MADISON ― By a vote of 10-6, the University of Wisconsin System Board of Regents has approved an operating budget that will guide spending levels and tuition rates within the UW System for fiscal year 2005-06. The action came Thursday (July 7) during the Board’s regularly scheduled July meeting.
The university budget is based upon the 2005-07 biennial budget approved by both houses of the state Legislature, and now awaiting action by Gov. Jim Doyle. The Legislature’s budget would further reduce state support provided to the UW System, which would now comprise 24 percent of the UW’s budget, down from 25.5 percent of the budget in 2004-05.
“While approving this budget will provide helpful direction for students, their families, and our campuses, we all recognize that it does not provide the kind of academic quality and service that our students deserve,” said UW System President Kevin P. Reilly. “We must continue to impress upon legislators and the Governor that the state must provide enough funding to support our students’ success.”
The 2005-06 operating budget funds $4.1 billion in teaching, research, and public service activities throughout the UW System, including 13 four-year universities, 13 freshman-sophomore campuses, and the statewide UW-Extension. It provides funding for academic and student services, financial aid, an effort to retain high-quality faculty, Alzheimer’s research at UW-Madison, and a joint engineering program between UW-Rock County and UW-Platteville.
The budget approved Thursday reflects cuts and reallocations required by the state, as well as increased costs for fringe benefits, debt service and utilities. It also includes a 2 percent pay plan recommendation, proposed by the Office of State Employment Relations in May. During their deliberations, the Board heard from students, chancellors, and UW System staff about the challenges presented by the 2005-07 budget approved by the Legislature.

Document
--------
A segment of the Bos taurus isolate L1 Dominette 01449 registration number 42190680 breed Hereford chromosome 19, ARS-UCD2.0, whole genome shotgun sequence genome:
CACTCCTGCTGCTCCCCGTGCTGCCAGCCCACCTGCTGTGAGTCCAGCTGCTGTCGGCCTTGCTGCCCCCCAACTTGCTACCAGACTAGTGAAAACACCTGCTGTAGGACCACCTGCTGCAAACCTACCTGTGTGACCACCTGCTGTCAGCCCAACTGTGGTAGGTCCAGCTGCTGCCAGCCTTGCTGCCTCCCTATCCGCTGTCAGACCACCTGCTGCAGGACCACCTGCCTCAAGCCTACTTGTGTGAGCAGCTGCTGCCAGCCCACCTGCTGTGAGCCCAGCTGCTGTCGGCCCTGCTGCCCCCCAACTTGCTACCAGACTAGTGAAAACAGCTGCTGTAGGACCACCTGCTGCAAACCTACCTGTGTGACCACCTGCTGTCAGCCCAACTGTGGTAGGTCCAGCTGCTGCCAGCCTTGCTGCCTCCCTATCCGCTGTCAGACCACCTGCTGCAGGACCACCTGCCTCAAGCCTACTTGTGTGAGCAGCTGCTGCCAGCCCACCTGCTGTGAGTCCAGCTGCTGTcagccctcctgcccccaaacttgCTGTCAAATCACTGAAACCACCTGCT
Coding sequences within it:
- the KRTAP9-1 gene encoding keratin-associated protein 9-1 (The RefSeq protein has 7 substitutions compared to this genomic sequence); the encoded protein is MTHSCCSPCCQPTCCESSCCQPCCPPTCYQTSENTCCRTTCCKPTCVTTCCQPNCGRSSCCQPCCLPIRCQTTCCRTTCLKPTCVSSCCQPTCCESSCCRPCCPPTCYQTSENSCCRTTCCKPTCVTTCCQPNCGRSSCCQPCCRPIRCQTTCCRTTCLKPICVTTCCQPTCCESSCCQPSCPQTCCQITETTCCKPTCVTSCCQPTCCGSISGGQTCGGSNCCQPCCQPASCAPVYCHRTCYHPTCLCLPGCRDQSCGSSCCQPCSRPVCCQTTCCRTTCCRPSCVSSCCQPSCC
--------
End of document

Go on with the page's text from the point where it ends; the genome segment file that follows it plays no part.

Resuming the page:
“We understand that these are difficult budget times and difficult decisions must be made,” said Board of Regents President David G. Walsh. “Unfortunately, the message the Legislature is sending is different than our understanding that the citizens of Wisconsin wanted us to increase access to the UW System and to give them a quality education.”
The UW System budget calls for a tuition increase of 6.9 percent for resident undergraduate students, equal to increases of $364 at UW-Madison and $356 at UW-Milwaukee for the 2005-06 academic year. Tuition will increase $277 per year for resident undergraduates at UW comprehensive universities and UW Colleges campuses. Nonresident tuition will increase by the same dollar amounts to keep nonresident tuition nationally competitive.
The budget also includes room-and-board rate increases averaging 5 percent, and segregated-fee rate increases averaging 8.8 percent at the 13 four-year campuses and 6.8 percent at the 13 freshman-sophomore UW Colleges.
Total tuition and segregated fees for resident undergraduates at the UW System’s comprehensive campuses will now range from $4,928 at UW-Stevens Point to $5,425 at UW-Green Bay. Tuition and segregated fees for resident undergraduates at UW Colleges will range from $4,177 at UW-Marinette to $4,292 at UW-Baraboo-Sauk County. UW-Milwaukee’s resident undergraduate students will pay $6,220 in tuition and segregated fees per academic year, while those at UW-Madison will pay $6,280.
“Support from the state this year represents the lowest percentage ever contributed to the UW System,” Reilly said. “Unless we use the university to produce more successful graduates in Wisconsin, to attract more graduates from out of state, and to create the economic opportunities that will hold that critical mass of talent, we will not be a competitive state in the knowledge economy.”